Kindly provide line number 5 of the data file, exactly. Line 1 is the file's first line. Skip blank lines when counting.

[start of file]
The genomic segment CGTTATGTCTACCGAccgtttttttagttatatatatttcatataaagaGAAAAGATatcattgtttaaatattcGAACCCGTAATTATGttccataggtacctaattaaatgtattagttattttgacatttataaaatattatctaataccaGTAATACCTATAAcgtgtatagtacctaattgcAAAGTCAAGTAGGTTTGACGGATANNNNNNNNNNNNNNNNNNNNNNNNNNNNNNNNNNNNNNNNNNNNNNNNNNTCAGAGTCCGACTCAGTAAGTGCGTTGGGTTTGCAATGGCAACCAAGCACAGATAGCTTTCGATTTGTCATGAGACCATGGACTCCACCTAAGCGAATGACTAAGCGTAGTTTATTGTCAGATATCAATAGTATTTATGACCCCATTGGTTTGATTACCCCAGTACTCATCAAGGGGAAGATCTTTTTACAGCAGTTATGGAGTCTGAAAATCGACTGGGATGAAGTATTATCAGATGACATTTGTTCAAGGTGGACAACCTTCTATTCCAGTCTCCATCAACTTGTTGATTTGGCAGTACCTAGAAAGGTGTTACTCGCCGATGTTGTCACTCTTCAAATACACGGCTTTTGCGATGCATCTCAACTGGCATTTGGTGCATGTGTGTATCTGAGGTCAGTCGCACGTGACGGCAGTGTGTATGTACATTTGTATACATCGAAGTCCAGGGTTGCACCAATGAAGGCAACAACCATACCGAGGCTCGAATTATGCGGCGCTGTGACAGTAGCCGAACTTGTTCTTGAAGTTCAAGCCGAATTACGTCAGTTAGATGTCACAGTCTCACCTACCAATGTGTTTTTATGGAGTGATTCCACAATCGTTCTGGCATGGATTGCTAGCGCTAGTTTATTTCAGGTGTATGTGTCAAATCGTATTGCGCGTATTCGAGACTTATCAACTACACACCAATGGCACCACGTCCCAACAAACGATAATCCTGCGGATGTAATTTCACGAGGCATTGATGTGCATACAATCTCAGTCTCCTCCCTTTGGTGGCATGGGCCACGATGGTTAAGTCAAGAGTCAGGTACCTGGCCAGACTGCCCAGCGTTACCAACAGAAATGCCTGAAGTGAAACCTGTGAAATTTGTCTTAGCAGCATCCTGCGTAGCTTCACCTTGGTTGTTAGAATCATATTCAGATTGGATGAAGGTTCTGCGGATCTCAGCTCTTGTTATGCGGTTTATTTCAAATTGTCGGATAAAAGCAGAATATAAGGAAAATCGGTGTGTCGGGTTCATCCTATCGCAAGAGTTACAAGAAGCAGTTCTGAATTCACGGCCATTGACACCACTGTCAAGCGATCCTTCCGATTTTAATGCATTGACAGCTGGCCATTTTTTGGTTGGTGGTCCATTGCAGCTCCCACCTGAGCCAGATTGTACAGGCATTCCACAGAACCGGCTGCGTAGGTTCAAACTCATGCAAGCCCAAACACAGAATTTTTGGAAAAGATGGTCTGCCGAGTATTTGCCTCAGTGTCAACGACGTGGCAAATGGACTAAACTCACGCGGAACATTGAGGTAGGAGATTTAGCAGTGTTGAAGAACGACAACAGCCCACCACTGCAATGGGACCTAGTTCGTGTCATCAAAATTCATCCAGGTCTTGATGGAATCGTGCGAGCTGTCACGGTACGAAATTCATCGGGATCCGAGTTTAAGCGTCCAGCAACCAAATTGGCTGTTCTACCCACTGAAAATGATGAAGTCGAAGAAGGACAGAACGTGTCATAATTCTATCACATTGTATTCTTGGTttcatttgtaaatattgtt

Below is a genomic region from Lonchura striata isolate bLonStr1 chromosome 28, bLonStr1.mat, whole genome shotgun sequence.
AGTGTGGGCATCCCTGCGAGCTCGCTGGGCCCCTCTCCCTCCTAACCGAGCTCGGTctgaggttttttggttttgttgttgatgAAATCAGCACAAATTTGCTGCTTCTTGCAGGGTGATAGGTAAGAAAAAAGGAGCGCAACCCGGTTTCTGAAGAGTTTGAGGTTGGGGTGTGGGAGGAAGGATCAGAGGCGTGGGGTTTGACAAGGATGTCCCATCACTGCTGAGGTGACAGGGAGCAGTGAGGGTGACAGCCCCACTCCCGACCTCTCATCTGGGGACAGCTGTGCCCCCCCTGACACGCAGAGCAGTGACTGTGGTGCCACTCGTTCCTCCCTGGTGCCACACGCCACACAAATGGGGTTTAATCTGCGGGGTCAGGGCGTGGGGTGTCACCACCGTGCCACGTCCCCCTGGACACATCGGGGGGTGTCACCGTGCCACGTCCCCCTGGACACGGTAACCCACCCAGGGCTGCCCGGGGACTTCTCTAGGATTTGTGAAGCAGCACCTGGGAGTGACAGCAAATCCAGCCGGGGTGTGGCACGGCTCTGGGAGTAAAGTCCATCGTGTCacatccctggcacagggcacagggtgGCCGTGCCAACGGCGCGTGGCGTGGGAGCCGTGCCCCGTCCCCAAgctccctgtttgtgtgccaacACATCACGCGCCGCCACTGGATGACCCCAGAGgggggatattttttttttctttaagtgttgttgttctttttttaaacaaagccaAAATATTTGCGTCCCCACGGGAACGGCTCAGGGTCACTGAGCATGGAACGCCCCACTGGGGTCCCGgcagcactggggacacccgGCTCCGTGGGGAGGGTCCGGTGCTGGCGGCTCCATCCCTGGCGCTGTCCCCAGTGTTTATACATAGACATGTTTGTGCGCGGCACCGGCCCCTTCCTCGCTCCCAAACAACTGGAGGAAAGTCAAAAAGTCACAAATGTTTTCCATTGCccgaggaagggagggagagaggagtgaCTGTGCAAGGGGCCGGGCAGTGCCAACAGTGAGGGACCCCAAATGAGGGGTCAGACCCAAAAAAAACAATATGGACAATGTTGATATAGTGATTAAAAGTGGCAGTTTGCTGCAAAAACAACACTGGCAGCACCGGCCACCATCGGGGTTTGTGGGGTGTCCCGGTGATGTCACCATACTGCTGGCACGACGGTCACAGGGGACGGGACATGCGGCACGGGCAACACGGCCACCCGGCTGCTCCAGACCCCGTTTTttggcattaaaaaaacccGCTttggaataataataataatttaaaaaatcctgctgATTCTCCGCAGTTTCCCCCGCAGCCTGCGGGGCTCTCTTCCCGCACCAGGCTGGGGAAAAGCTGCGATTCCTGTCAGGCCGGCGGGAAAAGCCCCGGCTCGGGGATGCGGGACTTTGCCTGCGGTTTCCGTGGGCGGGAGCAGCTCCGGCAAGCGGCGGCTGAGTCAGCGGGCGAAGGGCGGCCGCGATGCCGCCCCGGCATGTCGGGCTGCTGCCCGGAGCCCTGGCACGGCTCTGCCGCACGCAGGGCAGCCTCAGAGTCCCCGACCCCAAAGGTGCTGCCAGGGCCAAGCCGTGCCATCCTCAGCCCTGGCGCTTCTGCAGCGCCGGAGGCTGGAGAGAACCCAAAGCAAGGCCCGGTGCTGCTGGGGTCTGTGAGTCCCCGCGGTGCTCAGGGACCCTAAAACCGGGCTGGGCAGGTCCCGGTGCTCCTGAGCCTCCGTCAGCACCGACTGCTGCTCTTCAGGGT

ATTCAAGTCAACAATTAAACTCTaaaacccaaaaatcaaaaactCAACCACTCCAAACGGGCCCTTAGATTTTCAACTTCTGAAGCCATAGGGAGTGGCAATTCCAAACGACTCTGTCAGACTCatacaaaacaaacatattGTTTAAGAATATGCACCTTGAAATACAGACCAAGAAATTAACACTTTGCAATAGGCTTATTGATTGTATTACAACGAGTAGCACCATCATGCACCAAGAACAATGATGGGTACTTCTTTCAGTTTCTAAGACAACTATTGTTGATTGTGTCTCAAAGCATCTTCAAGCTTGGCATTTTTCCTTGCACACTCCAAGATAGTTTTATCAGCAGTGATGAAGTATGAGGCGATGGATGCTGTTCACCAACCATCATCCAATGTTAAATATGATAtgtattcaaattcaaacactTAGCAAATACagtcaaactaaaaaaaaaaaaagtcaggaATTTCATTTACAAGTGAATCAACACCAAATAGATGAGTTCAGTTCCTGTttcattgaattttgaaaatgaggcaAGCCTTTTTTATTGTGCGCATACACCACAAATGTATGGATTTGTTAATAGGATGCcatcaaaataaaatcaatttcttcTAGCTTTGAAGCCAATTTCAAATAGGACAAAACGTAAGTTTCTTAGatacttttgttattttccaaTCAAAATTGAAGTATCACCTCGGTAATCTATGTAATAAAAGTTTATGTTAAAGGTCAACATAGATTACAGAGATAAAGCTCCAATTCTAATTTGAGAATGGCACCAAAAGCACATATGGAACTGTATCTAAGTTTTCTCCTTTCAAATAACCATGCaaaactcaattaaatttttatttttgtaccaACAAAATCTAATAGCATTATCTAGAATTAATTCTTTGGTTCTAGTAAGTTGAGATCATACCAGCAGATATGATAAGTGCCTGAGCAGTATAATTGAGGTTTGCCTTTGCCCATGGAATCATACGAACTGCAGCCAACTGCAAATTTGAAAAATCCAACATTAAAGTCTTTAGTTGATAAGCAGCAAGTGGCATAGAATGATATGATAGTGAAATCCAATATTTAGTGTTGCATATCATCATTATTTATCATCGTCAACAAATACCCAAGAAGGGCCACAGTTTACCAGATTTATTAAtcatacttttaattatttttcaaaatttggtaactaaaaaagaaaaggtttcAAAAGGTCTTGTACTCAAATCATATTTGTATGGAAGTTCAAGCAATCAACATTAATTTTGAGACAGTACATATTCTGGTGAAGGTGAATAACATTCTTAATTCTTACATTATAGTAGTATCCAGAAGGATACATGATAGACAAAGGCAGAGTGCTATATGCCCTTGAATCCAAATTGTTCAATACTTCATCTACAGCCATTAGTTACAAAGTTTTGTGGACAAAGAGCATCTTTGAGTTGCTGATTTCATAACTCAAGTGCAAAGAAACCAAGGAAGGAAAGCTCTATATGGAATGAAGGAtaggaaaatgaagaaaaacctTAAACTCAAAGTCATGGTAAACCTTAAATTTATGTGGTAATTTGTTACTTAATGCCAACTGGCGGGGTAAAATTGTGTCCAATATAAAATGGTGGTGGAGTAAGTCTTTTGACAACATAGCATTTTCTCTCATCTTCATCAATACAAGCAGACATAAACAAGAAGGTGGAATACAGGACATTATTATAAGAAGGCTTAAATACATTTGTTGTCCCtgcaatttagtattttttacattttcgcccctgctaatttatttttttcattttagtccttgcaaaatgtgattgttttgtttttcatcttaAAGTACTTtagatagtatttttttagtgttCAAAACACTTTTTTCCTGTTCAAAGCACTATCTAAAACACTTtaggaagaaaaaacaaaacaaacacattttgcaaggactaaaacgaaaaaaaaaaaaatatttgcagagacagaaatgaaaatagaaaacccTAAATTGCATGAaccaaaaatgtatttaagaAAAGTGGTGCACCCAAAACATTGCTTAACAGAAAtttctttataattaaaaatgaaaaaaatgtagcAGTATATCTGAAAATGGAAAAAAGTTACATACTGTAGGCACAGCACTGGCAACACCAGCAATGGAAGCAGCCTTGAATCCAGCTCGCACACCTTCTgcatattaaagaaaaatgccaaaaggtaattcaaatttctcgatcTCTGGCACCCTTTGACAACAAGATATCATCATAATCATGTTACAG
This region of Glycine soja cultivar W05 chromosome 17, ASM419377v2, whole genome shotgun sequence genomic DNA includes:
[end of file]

This region of Glycine soja cultivar W05 chromosome 17, ASM419377v2, whole genome shotgun sequence genomic DNA includes: